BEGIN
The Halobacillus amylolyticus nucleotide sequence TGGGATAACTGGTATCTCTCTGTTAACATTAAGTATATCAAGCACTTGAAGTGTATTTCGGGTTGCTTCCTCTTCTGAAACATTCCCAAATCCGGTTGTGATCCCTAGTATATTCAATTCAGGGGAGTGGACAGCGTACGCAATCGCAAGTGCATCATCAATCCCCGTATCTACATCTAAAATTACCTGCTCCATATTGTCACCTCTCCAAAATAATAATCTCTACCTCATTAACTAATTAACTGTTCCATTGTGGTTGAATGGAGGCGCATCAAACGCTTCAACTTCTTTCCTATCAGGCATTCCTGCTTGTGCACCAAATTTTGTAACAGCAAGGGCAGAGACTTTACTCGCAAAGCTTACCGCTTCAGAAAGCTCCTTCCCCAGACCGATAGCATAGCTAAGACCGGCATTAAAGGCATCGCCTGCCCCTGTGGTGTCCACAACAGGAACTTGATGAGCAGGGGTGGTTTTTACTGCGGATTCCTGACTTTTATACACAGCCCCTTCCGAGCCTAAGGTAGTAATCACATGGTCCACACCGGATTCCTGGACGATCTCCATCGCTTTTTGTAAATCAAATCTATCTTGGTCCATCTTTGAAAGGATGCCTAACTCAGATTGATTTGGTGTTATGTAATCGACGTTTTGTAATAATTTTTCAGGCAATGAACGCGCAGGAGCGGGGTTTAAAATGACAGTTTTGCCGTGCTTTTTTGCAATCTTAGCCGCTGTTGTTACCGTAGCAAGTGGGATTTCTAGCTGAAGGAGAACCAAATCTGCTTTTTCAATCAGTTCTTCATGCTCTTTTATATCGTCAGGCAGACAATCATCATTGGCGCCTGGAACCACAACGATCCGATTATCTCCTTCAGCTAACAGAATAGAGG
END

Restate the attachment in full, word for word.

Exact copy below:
The Halobacillus amylolyticus nucleotide sequence TGGGATAACTGGTATCTCTCTGTTAACATTAAGTATATCAAGCACTTGAAGTGTATTTCGGGTTGCTTCCTCTTCTGAAACATTCCCAAATCCGGTTGTGATCCCTAGTATATTCAATTCAGGGGAGTGGACAGCGTACGCAATCGCAAGTGCATCATCAATCCCCGTATCTACATCTAAAATTACCTGCTCCATATTGTCACCTCTCCAAAATAATAATCTCTACCTCATTAACTAATTAACTGTTCCATTGTGGTTGAATGGAGGCGCATCAAACGCTTCAACTTCTTTCCTATCAGGCATTCCTGCTTGTGCACCAAATTTTGTAACAGCAAGGGCAGAGACTTTACTCGCAAAGCTTACCGCTTCAGAAAGCTCCTTCCCCAGACCGATAGCATAGCTAAGACCGGCATTAAAGGCATCGCCTGCCCCTGTGGTGTCCACAACAGGAACTTGATGAGCAGGGGTGGTTTTTACTGCGGATTCCTGACTTTTATACACAGCCCCTTCCGAGCCTAAGGTAGTAATCACATGGTCCACACCGGATTCCTGGACGATCTCCATCGCTTTTTGTAAATCAAATCTATCTTGGTCCATCTTTGAAAGGATGCCTAACTCAGATTGATTTGGTGTTATGTAATCGACGTTTTGTAATAATTTTTCAGGCAATGAACGCGCAGGAGCGGGGTTTAAAATGACAGTTTTGCCGTGCTTTTTTGCAATCTTAGCCGCTGTTGTTACCGTAGCAAGTGGGATTTCTAGCTGAAGGAGAACCAAATCTGCTTTTTCAATCAGTTCTTCATGCTCTTTTATATCGTCAGGCAGACAATCATCATTGGCGCCTGGAACCACAACGATCCGATTATCTCCTTCAGCTAACAGAATAGAGG